Monday, March 28, 2011

Mobile threats doubled in 2010, anti-virus firm says

A new report from software security firm Kaspersky Lab has shown that mobile device threats increased dramatically in 2010, primarily due to the popularity of Google’s Android operating system.

Over 1,000 variants of 153 “families” of mobile device threats were found between August 2009 and December 2010, accounting for 65-percent increase during this period.

In the report “Mobile Malware Evolution: An Overview, Part 4”, Kaspersky Lab senior malware analayst Denis Maslennikov said the list of platforms targeted by malicious programs expanded considerably in 2010.

The growing popularity of the Android platform has inevitably drawn the attention of cybercriminals. In August 2010, the first malicious program targeting Android was detected. Since then, that number has reached 15 programs from a total of 7 families.

The first threats targeting Apple’s iPhone OS also appeared during this last reporting period, but infected only devices that had been jailbroken in order to install third-party games and other software not manufactured by Apple.

Most mobile threats continue to target the Java 2 micro edition (J2ME) platform, which is supported by a huge number of mobile devices. This means it is not only smartphones that are at risk of infection, but basic mobile phones as well.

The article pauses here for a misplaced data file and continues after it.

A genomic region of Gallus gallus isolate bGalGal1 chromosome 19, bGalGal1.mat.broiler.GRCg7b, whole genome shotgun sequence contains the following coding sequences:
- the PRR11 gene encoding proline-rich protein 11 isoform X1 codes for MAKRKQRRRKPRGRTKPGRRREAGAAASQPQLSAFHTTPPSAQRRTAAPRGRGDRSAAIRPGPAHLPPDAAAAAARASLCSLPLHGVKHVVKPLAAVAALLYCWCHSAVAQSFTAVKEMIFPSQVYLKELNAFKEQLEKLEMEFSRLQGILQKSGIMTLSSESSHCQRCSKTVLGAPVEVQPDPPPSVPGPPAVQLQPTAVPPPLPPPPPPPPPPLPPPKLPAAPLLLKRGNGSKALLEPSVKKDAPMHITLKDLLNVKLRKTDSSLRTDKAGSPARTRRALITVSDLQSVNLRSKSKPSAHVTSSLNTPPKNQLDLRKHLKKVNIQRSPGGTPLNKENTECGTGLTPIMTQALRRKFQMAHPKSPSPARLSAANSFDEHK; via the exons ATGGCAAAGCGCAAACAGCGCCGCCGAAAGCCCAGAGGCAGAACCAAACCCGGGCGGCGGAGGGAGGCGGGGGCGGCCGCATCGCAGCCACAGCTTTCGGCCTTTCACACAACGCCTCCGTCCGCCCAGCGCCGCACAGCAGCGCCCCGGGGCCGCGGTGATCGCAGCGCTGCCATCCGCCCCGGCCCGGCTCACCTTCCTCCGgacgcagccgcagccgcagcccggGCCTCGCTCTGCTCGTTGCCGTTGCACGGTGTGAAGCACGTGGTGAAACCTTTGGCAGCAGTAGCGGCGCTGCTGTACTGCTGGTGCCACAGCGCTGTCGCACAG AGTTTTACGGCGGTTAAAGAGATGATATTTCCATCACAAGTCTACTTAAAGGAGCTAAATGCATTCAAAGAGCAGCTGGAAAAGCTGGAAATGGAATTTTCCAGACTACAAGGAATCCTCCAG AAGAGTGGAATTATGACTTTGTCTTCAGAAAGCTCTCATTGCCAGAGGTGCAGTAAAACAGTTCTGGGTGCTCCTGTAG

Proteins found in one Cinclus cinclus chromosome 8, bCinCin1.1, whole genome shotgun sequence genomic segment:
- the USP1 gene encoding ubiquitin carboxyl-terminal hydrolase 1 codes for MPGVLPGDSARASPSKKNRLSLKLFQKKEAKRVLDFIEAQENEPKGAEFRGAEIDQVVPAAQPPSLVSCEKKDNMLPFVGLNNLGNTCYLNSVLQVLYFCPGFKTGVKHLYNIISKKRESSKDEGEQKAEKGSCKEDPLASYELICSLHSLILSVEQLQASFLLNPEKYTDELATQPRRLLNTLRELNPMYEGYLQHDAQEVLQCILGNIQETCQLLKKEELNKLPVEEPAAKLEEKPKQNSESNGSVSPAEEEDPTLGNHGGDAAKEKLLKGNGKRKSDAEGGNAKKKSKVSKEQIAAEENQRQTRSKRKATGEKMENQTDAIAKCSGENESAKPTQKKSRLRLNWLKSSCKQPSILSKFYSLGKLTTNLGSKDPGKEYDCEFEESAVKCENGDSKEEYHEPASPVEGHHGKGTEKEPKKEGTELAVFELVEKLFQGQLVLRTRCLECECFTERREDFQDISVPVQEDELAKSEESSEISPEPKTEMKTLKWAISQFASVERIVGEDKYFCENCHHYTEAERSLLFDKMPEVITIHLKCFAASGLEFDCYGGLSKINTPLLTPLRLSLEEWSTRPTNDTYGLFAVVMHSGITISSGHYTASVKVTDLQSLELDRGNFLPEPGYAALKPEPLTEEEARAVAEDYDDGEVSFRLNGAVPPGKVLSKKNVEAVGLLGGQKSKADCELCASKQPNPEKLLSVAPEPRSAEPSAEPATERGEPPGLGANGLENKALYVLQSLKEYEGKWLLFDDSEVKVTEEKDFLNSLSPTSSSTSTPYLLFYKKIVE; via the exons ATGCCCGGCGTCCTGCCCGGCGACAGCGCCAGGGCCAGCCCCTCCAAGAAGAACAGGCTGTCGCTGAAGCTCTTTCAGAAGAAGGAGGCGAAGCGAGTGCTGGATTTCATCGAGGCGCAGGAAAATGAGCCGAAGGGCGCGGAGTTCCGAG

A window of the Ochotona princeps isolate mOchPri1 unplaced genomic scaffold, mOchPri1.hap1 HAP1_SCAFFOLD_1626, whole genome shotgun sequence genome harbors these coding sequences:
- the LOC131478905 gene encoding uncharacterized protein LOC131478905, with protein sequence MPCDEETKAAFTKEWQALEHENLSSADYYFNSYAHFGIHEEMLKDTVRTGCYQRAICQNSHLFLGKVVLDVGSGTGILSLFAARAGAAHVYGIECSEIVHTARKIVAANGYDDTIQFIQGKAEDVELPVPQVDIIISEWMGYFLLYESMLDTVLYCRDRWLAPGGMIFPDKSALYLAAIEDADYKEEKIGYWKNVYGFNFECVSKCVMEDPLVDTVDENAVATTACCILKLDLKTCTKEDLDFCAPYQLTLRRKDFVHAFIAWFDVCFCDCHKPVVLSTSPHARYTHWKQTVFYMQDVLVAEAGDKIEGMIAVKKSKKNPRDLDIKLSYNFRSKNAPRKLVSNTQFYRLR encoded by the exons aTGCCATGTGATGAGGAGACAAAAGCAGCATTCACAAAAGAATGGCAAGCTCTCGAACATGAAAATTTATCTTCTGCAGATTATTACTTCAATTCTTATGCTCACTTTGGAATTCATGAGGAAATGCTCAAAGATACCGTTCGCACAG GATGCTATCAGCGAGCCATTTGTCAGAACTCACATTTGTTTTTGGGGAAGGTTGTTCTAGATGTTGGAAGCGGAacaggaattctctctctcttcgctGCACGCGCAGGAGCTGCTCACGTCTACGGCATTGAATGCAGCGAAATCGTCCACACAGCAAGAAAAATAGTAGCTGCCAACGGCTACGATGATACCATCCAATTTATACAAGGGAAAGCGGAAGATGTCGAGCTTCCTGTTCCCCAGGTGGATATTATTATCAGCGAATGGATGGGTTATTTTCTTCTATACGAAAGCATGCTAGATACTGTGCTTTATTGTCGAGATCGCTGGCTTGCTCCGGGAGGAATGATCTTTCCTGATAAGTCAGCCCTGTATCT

The second most-targeted platform is Symbian, with Python in third place.

“The use of SMS Trojans is still the easiest and most effective means by which malicious users can earn money. The reason is relatively simple: any mobile device, be it a smartphone or a basic mobile phone, has a direct connection to its owner’s money via their mobile account. It is this ‘direct connection’ that cybercriminals actively exploit,” explained Maslennikov.

From 2010 onwards, sending fee-based text messages ceased to be the sole illegal money-making scheme for virus writers developing threats targeting different platforms.
Other unlawful schemes such as redirecting mobile internet banking users to phishing sites and stealing passwords sent by banks to mobile phones were also used. Mobile threats have become more complex than ever and include the emergence of mobile bots and other remotely-controlled software.

“This means that attacks launched by mobile threats have reached a completely new level,” Maslennikov said.

Kaspersky Lab said it expects an increase in the number of vulnerabilities found on mobile platforms, as well as an increase in the number of threats for Android and the continued use of short numbers by cybercriminals.

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